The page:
If the connection between the driving tool and implant or fixture mount is not consistent and reliable, then other problems may occur as well. For example, the posterior maxilla can have soft bone. If the connection between the driving tool and implant is too strong, then the implant can be moved or otherwise disturbed while the tool disengages from the implant. Such movement can interfere with the proper placement and location of the implant.
It would be advantageous to have dental driving that connected to the implant or fixture mount and eliminated the disadvantages of prior connections.
The present invention is directed toward a dental driving tool adapted to engage, carry, and drive a dental implant and dental fixture mount into the jawbone of a patient. The driving tool has a body that extends from a proximal portion to a distal portion. The distal portion has a retention mechanism that includes a housing having a biasing member and locking member located in the housing. Preferably, the housing includes an axial or radial bore that is perpendicular to a longitudinal axis of the body. The biasing member biases the locking member to slideably move in an axial or radial direction in the bore. The locking member may be formed as a ball, pin, cylinder, or the like; and the biasing member may be formed as a spring.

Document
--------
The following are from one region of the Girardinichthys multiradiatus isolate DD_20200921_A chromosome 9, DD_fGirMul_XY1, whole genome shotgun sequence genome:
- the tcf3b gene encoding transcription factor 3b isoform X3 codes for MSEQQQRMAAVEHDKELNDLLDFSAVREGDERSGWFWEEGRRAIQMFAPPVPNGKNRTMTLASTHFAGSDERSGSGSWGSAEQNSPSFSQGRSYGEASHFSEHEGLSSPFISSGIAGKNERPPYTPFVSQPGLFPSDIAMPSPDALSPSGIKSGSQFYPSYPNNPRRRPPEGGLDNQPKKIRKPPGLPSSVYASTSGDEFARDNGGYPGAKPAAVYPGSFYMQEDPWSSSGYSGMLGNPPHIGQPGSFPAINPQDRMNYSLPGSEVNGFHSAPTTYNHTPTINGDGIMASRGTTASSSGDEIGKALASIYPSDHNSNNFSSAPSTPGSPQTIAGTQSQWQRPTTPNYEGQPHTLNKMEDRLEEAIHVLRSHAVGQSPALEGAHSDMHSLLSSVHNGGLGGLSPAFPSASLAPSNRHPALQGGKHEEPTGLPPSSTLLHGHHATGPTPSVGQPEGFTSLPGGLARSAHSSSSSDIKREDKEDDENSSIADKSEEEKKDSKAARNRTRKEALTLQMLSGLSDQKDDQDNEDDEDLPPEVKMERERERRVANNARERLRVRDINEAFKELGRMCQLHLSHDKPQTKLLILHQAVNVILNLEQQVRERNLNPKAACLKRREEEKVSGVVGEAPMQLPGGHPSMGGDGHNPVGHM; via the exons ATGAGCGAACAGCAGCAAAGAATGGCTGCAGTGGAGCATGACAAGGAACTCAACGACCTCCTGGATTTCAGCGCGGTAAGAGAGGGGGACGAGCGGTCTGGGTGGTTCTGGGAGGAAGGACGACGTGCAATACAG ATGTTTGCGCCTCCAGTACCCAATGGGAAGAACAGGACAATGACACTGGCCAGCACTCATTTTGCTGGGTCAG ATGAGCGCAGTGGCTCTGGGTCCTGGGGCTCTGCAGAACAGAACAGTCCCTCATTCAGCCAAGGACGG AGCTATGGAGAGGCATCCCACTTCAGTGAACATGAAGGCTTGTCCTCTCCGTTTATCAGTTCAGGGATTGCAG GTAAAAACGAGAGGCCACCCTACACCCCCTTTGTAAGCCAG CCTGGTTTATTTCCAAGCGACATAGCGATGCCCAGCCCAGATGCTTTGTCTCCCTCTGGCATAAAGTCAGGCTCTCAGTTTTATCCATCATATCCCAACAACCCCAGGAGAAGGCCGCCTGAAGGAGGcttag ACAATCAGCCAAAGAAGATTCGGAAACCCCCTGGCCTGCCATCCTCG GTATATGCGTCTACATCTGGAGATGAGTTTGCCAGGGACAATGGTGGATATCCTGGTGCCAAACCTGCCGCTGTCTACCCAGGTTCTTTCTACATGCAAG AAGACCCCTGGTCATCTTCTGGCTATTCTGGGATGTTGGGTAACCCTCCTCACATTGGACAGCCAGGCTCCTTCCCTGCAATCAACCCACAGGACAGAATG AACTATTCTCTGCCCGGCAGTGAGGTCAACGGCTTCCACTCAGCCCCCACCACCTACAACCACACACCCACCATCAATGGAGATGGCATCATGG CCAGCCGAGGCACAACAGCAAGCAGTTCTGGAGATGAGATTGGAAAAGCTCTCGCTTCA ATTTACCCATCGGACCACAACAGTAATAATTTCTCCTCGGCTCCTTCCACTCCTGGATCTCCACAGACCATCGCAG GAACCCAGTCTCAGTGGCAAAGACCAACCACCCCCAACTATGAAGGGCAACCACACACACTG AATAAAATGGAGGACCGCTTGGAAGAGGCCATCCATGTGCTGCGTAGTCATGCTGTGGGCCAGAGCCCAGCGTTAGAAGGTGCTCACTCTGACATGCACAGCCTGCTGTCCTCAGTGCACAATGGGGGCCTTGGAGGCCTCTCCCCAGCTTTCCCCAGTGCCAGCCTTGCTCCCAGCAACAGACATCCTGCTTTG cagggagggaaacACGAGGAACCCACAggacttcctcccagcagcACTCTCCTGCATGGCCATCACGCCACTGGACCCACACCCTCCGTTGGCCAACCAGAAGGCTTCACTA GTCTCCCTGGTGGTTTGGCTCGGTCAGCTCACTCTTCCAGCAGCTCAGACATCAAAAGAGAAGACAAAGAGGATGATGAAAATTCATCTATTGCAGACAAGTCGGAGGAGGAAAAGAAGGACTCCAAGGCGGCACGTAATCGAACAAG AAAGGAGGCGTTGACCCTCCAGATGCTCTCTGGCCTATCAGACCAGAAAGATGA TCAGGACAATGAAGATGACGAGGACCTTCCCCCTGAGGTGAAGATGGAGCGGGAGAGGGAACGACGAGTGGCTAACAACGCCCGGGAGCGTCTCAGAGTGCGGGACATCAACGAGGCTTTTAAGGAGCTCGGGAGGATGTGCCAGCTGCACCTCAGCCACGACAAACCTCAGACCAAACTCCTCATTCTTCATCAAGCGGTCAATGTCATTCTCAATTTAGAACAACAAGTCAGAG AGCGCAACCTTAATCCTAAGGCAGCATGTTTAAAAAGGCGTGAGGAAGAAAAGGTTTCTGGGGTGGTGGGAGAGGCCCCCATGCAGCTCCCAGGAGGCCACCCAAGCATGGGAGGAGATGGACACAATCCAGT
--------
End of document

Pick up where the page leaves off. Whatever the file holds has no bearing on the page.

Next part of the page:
One advantage of the present invention is that the connection between the driving tool and the implant is consistent and reliable. As such, the likelihood that the implant will loosen from the driving tool and fall off is reduced.
The connection between the driving tool and implant is not based on a frictional taper fit but on a retention mechanism having an active or moveable locking member and biasing member. This retention mechanism will not damage the internal cavity of the implant or leave micro-fragments or residuals from the end of the driving tool.
Further, the retention mechanism and corresponding connection with the implant or fixture mount provides consistent tactile feedback while the dental driving tool disengages from the implant. A minimal or predictable amount of force is required to perform this disengagement. As such, any interference with the proper placement and location of the implant is greatly reduced, especially when the implant is placed in soft, cortical bone.